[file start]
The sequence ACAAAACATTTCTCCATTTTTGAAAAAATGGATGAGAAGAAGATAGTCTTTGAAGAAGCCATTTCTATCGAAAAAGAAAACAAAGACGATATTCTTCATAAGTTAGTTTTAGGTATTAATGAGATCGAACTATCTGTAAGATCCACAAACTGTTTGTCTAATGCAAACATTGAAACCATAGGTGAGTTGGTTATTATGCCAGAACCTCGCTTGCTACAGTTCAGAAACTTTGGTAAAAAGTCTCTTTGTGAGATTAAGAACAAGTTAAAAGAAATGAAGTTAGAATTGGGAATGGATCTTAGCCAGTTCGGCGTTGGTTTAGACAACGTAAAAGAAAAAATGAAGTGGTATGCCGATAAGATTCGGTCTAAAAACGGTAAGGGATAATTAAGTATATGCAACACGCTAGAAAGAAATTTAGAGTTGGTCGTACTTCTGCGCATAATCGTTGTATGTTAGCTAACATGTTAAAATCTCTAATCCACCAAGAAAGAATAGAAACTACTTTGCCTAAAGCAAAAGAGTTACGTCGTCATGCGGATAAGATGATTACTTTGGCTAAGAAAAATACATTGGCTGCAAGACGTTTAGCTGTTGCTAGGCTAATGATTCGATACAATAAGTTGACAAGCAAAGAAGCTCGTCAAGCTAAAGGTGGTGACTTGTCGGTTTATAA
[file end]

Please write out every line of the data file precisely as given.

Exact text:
The sequence ACAAAACATTTCTCCATTTTTGAAAAAATGGATGAGAAGAAGATAGTCTTTGAAGAAGCCATTTCTATCGAAAAAGAAAACAAAGACGATATTCTTCATAAGTTAGTTTTAGGTATTAATGAGATCGAACTATCTGTAAGATCCACAAACTGTTTGTCTAATGCAAACATTGAAACCATAGGTGAGTTGGTTATTATGCCAGAACCTCGCTTGCTACAGTTCAGAAACTTTGGTAAAAAGTCTCTTTGTGAGATTAAGAACAAGTTAAAAGAAATGAAGTTAGAATTGGGAATGGATCTTAGCCAGTTCGGCGTTGGTTTAGACAACGTAAAAGAAAAAATGAAGTGGTATGCCGATAAGATTCGGTCTAAAAACGGTAAGGGATAATTAAGTATATGCAACACGCTAGAAAGAAATTTAGAGTTGGTCGTACTTCTGCGCATAATCGTTGTATGTTAGCTAACATGTTAAAATCTCTAATCCACCAAGAAAGAATAGAAACTACTTTGCCTAAAGCAAAAGAGTTACGTCGTCATGCGGATAAGATGATTACTTTGGCTAAGAAAAATACATTGGCTGCAAGACGTTTAGCTGTTGCTAGGCTAATGATTCGATACAATAAGTTGACAAGCAAAGAAGCTCGTCAAGCTAAAGGTGGTGACTTGTCGGTTTATAA